“Got a reputation to uphold or something? What the hell do you care? Who’d believe me if I ever told anyone?” Danny tucked his dick back into his underwear but didn’t button the rest of the way up, and the only thing—the only thing—that kept Mitchel from bolting out of the motel and never showing his face again was that Danny was still hard as nails. Danny still wanted him, even though Mitchel was apparently shit in the sack. Or against the sink, whatever.
“Everyone has a good time,” he said again between clenched teeth. But that fucking smirk had him on edge. What if they’d all lied? Girls could fake it—he knew this, and he’d done his level best to be good to Kacey. Always waited for her to come first. It’d taken long enough sometimes that if she was faking, she’d have just done it sooner. He was pretty sure on that count.
But guys? Guys couldn’t fake it. All the guys he’d hooked up with had just jerked off at the end—that’s what bathroom hookups were for.
Danny looked at him with something like pity in his eyes.
“Look, if you think you can do better—”
“I <i>think</i> every gay kid like me wants to get fucked by the hot jock who, it turns out, likes dick. You’re like a fairytale. It doesn’t matter whether you’re actually any good—you’re already the dream.” Danny stood tall against the sink, defiant and proud in a way he’d never been in school. His fearlessness, his honesty, and his pity cut Mitchel to the bone.
“That’s probably the shittiest thing anyone’s ever said to me.”
Danny’s smirk disappeared. “I didn’t really mean it as a bad thing.”
“You just said I’m bad at sex, but it doesn’t matter because I’m not a person—I’m an idea. I’m your idea.” Mitchel snorted a laugh. “You got fucked—badly—by a Mitchel Finch idea. Congratu-fucking-lations.”
He turned to leave, made it out of the bathroom, and opened the door, his throat tight and his eyes stinging, before Danny slammed it shut in front of him. Mitchel turned, surprised yet again that Danny was his height, his size.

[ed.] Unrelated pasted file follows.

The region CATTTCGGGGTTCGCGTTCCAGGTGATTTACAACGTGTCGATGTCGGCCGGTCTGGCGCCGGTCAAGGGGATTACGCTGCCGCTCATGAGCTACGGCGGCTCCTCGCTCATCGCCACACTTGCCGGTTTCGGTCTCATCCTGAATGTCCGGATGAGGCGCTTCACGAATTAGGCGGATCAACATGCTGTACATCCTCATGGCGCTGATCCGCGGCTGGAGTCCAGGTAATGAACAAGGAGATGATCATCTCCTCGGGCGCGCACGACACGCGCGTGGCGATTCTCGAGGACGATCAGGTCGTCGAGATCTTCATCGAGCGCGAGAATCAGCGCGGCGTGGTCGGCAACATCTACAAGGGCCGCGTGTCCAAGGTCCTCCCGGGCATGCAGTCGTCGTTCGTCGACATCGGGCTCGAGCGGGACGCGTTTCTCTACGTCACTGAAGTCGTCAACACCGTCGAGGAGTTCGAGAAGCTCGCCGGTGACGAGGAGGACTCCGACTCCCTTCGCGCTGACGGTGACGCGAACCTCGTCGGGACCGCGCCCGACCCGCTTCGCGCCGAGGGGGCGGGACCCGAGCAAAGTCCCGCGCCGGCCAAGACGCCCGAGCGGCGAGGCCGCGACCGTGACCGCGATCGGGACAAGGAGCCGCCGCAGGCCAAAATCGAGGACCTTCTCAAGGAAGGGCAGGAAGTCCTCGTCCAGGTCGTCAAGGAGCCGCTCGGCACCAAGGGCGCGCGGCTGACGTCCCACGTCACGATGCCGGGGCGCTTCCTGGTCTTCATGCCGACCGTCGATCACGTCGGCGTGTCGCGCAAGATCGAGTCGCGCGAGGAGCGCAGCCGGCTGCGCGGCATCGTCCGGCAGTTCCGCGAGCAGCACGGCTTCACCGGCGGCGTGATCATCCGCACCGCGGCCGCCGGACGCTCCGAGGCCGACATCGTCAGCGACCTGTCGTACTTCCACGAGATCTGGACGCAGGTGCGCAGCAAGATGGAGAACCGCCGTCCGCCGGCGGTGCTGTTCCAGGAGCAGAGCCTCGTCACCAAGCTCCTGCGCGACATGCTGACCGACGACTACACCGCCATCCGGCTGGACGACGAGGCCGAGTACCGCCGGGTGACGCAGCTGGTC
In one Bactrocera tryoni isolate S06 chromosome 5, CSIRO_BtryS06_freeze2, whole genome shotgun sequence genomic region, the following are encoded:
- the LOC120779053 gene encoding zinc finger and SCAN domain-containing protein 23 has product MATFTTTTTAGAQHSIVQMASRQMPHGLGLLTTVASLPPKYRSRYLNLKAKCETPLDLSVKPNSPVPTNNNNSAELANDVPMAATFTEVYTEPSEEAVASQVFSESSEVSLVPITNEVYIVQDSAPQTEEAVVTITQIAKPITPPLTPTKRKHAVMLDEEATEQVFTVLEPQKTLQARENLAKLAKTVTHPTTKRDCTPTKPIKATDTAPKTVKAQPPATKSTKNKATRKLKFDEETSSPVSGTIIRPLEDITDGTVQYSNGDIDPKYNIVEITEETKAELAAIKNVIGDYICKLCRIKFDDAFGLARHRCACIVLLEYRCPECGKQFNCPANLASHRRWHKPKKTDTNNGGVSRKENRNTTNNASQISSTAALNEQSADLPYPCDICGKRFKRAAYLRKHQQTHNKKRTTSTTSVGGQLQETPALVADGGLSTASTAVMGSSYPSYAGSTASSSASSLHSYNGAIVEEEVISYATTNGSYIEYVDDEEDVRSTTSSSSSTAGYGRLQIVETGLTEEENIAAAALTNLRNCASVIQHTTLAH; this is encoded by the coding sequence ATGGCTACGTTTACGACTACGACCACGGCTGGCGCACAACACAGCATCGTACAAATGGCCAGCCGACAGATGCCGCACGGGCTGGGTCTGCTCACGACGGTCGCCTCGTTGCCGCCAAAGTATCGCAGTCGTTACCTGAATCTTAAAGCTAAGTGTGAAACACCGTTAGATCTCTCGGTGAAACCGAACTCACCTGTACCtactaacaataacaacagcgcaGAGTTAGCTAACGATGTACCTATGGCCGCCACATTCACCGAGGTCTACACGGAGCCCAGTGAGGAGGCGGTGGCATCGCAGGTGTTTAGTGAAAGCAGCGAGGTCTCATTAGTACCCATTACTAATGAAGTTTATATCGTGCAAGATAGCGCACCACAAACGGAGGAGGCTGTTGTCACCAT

“Is it so bad, being someone everyone wants?” Danny asked searchingly.
Mitchel scoffed. “We were at the same wedding. No one’s linin’ up to be with me now.” Braden Clark didn’t count, poor fool.
Danny’s face did something complicated—a frowning smile or a smiling frown. “I am. God help me. I’ve been in line since…” He shrugged. “Eighth grade?”
Mitchel’s heart kicked against his ribs and tried to shove up into his throat at the honesty in that confession.
Danny flushed, gaze darting to the side and down before he stepped in close, angled Mitchel against the door, and kissed him right on the mouth—confident and deep and a little sweet, like he was smiling while he did it.
“Come on, Mitchel Finch. Let me show you how it’s done,” he said against Mitchel’s lips.
“Because you’re some kind of expert.” He hooked his fingers in the waist of Danny’s suit pants. “You had no moves last time I saw you.”
Drawing him away from the door with a hand at the back of his neck, Danny shook his head. “Son, you have no idea. A lot can change in five years.”
That, at least, was true.
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About the Author
Marie Lark is a part-time teacher and rest-of-the-time writer. She lives in New York with her very respectable husband and tiny dog. She writes contemporary New Adult and LGBTQ romance, but loves love stories of all kinds. Romance is like kung fu—it’s in everything. Jackie Chan said that, right?